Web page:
Start with the Customer

Anyone that’s ever been near a pool let alone belonged to a swim team knows the iconic Speedo swimwear brand. But, we do need to supply a bit more background to put this post in context for our discussion.

Speedo International is a subsidiary of Pentland Brands with headquarters and about 200 employees based in Nottingham, UK, and operations around the globe and sales in 180 countries. Up until 2008, Speedo International had been a traditional wholesale business, with retailers serving as its sole sales outlet to customers. The company had no desire to compete with its retail partners, but consumers were clamoring for better access to the full range of Speedo products, in all sizes and colors–which they couldn’t always find in their local stores.

Bringing Speedo International online was an obvious solution to providing customers with better access, but Speedo faced a dilemma common to many companies in this position–the threat of potential channel conflict. But as Beer told us, “Speedo understands that many customers will use the site to search, browse and add to the cart and ultimately buy at a local store.” Speedo’s goal is to give customers a place to search, browse and find information–and then purchase the product wherever they choose.

Zero in on Objectives

In line with these goals, Speedo International needed to create a site with detailed photos, images, descriptions, fitting guides, FAQs and videos of all Speedo products; the ability to purchase; and customer feedback mechanisms. Speedo had a jump-start because Pentland, its parent company, was already running IBM WebSphere Commerce for all of its companies, making this platform the natural choice for Speedo.

So Speedo’s ecommerce team got busy figuring out what analytics capabilities they wanted. They were looking for a solution that “would let us go to another level of thinking, beyond looking at visitors and traffic. We wanted to really understand the customer, how they behave, how they think and how they liked to be interacted with, so that we could optimize marketing, retention and recruitment,” according to Beer. The company also wanted the flexibility to gather and analyze new sources of information as requirements evolved.

After investigating different solutions, Speedo International selected IBM’s Coremetrics for several reasons. First, Coremetrics was available as subscription-based cloud service, and pre-integrated with WebSphere Commerce, which meant that Speedo didn’t need to spend time on technical implementation and integration.

More important, Beer advised us, was that “all the data is in one place and we have a common interface across the 12 Coremetrics modules we use. Other vendors have similar tools, but with Coremetrics, we get the different capabilities we need, from measuring the effectiveness of pay-per-click campaigns to creating personalized interactions with top customers.

Create a Virtuous Cycle

Some of the many ways Speedo uses Coremetrics are to:

  • Track KPIs for sales, orders, visitors, stock and margins, and its consumer index score, which rates customer experience with Speedo.
  • Gauge the effectiveness of pay per click campaigns and retargeting efforts.
  • Get a clear view of who the customer is, how they behave, and how they like to be spoken to.
  • Set and meet service level agreements to pick, pack and dispatch orders.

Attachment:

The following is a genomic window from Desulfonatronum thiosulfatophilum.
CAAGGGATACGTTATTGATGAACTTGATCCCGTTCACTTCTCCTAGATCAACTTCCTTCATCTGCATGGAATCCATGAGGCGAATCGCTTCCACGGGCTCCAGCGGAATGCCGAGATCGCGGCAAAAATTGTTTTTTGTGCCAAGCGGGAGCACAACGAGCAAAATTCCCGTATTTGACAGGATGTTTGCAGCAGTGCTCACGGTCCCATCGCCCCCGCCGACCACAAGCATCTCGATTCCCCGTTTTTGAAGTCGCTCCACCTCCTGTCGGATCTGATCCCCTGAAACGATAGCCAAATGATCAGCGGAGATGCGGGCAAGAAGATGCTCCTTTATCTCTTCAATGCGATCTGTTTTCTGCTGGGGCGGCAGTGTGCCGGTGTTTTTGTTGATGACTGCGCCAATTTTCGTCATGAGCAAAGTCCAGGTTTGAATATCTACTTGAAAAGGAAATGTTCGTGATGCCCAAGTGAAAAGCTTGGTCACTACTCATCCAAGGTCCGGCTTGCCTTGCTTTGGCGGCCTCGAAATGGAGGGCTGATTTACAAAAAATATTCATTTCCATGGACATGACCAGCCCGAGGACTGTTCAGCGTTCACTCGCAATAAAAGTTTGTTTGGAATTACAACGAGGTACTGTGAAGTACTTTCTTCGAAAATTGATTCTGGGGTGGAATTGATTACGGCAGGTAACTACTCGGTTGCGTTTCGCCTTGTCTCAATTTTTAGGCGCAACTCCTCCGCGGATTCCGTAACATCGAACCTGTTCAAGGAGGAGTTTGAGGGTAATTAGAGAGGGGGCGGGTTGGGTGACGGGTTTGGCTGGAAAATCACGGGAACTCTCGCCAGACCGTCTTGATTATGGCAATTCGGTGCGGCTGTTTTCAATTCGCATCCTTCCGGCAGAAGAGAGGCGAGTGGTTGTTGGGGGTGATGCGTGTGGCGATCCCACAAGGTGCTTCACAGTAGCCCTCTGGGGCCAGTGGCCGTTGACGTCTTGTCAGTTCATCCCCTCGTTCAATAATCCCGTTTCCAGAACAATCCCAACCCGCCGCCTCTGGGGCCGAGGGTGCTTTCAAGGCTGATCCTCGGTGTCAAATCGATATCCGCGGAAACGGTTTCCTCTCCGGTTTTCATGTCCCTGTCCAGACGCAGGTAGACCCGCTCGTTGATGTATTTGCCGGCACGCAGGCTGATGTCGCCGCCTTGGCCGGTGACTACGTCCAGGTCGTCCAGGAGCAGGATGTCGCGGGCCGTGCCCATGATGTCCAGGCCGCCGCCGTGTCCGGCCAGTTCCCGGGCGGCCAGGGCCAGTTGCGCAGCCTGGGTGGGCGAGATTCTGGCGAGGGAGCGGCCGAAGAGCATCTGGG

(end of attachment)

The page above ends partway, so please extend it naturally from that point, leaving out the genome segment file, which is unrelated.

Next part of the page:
As a result, Beer’s team can deliver feedback to business decision makers more rapidly. “We can quickly pick up on trends, what’s working, what’s not, what colors and styles people like or don’t like. Then the business can make better commercial decisions faster,” Beer told us.

Using the Coremetrics Lifecycle module, Speedo also gains a complete view of its top customers, which enables it to do things such as offer more personal attention and rewards, and encourage them to post more ratings and reviews. In turn, this gives Speedo more data to feed back to the business, turn top customers into advocates, and generate more business.

Speedo International has held fast to its pledge not to compete with its retailers on price. However, about 15% of Speedo’s customers pay a premium to buy on the Speedo site. Speedo’s research indicates that these customers buy on direct because of the exceptional customer service experience that Speedo delivers–facilitated to a large extent by WebSphere Commerce and Coremetrics.

A Work in Progress

Speedo International launched a Facebook page about 18 months ago. It uses Coremetrics to make sure that Facebook information jives with information on its estore, and to track how many people go to the estore from Facebook. Speedo can append Facebook images, URLs, etc. with tags which feed into Coremetrics. Using these tags, Speedo can also create special product offers, or have people vote on colors on Facebook, and see how many people come to the estore as a result of these campaigns.

One of the most compelling parts of Speedo’s strategy that Beer discussed with us is to “put any Speedo store on top of WebSphere Commerce, and have one place underneath as a common foundation for all stock and inventory management.” In 2012, Speedo plans to launch a new Facebook store, a new mobile store and create stores in key European countries with localized content, currency and language. The unified WebSphere Commerce foundation will ensure consistency and continuity of the customer shopping experience across these different sites.

Summing Up

Beer summed up his perspective by saying “the business is all about the customer. We need to be in as many channels as customers are in and align them as closely as we can–whether the customer is on smart phone, iPad or in a brick and mortar store. The goal is to have consistency and visibility across these channels and heighten our understanding of the customer.”

We couldn’t have said it better.

This is the fourth of a six-part series by SMB Group and CRM Essentials that examines the evolution of the smarter customer and smarter commerce, and IBM’s Smarter Commerce solutions.